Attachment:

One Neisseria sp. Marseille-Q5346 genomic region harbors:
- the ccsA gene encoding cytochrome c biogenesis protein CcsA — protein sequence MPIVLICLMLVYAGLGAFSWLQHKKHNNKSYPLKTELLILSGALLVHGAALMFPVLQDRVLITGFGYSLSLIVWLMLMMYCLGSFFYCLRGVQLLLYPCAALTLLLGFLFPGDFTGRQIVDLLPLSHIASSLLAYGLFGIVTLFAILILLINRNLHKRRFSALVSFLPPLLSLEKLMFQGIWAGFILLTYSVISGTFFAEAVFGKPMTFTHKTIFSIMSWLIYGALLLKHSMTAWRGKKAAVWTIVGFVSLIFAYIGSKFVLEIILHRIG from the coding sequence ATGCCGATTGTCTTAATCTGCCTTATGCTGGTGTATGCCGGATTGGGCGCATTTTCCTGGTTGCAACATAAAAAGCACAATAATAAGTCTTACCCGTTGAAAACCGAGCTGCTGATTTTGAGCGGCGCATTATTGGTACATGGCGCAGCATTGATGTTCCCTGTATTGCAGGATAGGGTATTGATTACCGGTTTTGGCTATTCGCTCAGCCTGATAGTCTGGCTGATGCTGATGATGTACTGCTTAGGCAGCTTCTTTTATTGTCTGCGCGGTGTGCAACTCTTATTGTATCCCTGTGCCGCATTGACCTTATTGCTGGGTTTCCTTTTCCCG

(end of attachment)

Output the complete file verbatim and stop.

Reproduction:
One Neisseria sp. Marseille-Q5346 genomic region harbors:
- the ccsA gene encoding cytochrome c biogenesis protein CcsA — protein sequence MPIVLICLMLVYAGLGAFSWLQHKKHNNKSYPLKTELLILSGALLVHGAALMFPVLQDRVLITGFGYSLSLIVWLMLMMYCLGSFFYCLRGVQLLLYPCAALTLLLGFLFPGDFTGRQIVDLLPLSHIASSLLAYGLFGIVTLFAILILLINRNLHKRRFSALVSFLPPLLSLEKLMFQGIWAGFILLTYSVISGTFFAEAVFGKPMTFTHKTIFSIMSWLIYGALLLKHSMTAWRGKKAAVWTIVGFVSLIFAYIGSKFVLEIILHRIG from the coding sequence ATGCCGATTGTCTTAATCTGCCTTATGCTGGTGTATGCCGGATTGGGCGCATTTTCCTGGTTGCAACATAAAAAGCACAATAATAAGTCTTACCCGTTGAAAACCGAGCTGCTGATTTTGAGCGGCGCATTATTGGTACATGGCGCAGCATTGATGTTCCCTGTATTGCAGGATAGGGTATTGATTACCGGTTTTGGCTATTCGCTCAGCCTGATAGTCTGGCTGATGCTGATGATGTACTGCTTAGGCAGCTTCTTTTATTGTCTGCGCGGTGTGCAACTCTTATTGTATCCCTGTGCCGCATTGACCTTATTGCTGGGTTTCCTTTTCCCG